Jetpack's homepage is your standard, modern affair.
Jetpack’s homepage is your standard, cloudy affair.

If you are a blogger, and you use WordPress, you will undoubtedly heard of Jetpack Jetpack for WordPress provides a ton of enhancements to any WordPress install.   Among the goodies is something for the socialite in all of us: the ability to automatically “broadcast” our blog posts to social networks, including Facebook, Twitter, LinkedIn and Google+, via the Publicize feature.

All this free stuff of course comes with a “price” – having a user account on WordPress.com itself.   But, if you are a blogger – or at the very least you read other people’s blogs and contribute comments – this is not exactly a hardship.

Set-up and Testing

Setting up Jetpack is as easy as installing a WordPress plug-in.  If you are familiar with the process, you will probably have already seen Jetpack in the Add Plugin page.

The Publicize feature is equally easy to set up:  you simply click on the button corresponding to the social network you wish to link with, a page/pop-up opens to allow you to authenticate with that social network, and then you return to the Publicize page with a “Connected as…” confirmatory message.

Jetpack confirming account connections.
Jetpack confirming account connections.

The next step is to write a post and then publish it.  Simple, huh?  Well, not quite.

Content Formatting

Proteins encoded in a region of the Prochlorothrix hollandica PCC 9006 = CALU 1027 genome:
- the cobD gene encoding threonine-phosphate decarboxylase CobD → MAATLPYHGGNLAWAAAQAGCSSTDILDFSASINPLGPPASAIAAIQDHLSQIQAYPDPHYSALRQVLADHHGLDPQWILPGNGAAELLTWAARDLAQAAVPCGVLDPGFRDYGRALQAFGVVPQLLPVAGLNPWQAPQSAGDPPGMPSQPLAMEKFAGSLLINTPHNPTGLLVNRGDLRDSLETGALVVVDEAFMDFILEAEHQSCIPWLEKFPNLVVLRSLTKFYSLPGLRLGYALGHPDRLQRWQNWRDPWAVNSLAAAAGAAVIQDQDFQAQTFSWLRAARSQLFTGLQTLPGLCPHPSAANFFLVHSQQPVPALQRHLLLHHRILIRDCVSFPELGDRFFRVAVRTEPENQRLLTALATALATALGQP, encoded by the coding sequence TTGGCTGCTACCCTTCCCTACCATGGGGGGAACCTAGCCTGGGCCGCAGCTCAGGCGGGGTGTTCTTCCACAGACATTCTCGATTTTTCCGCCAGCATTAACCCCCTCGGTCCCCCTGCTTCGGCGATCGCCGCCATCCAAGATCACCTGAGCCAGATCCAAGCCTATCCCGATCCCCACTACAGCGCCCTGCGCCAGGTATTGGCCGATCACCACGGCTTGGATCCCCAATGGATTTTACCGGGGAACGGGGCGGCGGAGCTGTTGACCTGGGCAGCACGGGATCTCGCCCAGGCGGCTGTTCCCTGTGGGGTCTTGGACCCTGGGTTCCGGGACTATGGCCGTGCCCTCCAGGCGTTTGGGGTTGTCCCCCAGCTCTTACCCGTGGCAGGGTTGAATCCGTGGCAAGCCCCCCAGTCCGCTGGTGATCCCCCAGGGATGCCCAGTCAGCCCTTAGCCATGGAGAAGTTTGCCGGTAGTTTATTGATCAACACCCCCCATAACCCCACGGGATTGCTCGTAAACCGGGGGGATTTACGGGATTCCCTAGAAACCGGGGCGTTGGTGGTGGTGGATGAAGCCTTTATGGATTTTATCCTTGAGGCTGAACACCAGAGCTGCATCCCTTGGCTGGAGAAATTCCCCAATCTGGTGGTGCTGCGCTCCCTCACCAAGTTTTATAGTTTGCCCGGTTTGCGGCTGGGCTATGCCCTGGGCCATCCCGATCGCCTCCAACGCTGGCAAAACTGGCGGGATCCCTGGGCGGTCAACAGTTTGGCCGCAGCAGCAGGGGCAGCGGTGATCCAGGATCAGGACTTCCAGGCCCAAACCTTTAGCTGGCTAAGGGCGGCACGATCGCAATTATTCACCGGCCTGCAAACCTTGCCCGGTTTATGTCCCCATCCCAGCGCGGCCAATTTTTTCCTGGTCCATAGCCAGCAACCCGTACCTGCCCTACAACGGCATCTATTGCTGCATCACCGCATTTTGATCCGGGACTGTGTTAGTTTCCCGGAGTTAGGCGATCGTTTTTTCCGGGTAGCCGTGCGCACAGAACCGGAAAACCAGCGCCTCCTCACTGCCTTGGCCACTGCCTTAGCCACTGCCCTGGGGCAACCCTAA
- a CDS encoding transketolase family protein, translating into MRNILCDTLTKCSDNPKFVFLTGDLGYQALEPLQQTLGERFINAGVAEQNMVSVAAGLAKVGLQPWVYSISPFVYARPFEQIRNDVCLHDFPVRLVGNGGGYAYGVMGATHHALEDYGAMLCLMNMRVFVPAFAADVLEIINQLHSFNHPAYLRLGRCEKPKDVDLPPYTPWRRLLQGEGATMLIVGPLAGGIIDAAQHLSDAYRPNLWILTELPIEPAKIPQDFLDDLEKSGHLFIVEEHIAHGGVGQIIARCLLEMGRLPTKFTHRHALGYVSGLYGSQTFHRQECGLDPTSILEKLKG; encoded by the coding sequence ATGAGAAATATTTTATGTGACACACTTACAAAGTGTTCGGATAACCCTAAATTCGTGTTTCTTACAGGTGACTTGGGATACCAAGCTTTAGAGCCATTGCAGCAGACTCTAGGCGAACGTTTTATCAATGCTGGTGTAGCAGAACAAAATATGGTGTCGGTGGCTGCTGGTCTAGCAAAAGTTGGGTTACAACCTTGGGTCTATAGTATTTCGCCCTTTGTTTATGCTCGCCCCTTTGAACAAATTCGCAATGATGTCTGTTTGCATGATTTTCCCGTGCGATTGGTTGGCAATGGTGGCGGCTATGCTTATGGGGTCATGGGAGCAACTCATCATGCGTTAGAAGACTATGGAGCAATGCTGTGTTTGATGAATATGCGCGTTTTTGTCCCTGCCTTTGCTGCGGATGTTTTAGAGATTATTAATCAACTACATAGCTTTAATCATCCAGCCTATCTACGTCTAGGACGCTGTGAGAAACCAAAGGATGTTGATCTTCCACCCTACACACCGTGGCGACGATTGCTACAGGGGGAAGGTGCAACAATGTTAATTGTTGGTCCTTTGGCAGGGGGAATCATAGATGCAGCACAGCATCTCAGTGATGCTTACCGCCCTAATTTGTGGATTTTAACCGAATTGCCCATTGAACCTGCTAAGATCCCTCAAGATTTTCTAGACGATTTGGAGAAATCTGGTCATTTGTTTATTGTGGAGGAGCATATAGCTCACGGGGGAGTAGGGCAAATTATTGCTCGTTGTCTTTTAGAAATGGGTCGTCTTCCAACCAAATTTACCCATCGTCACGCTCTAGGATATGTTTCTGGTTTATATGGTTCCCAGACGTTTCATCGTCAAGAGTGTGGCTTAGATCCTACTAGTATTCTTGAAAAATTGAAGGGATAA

Due to the different ways social networks publish posts, your “write once, publish many” WordPress post may need a little tweaking before it looks as good as possible.

Google+

Image of G+ post
Google+ rendered my blog post with lots of #whitespace ! 😐

 

Facebook

 

Facebook produced a worthwhile post, with backlink.
Facebook produced a worthwhile post, with backlink.

Twitter

Twitter rendered my image sideways
Twitter did what it does best: stays brief

Links:

plus.google.com/+SteveDowe/posts/5eSkkPVLAfb

twitter.com/doweio/status/629950053499584512

Further Testing

Finding the most effective way to post requires more testing.  My main aim was to find a way in which one post can look great on the three main social platforms (Google+, Twitter and Facebook – not that I care too much about the latter).

[ This is a legacy-published post, originally written but unpublished on 13 August 2015.  Some details may not longer apply to recent software releases. ]

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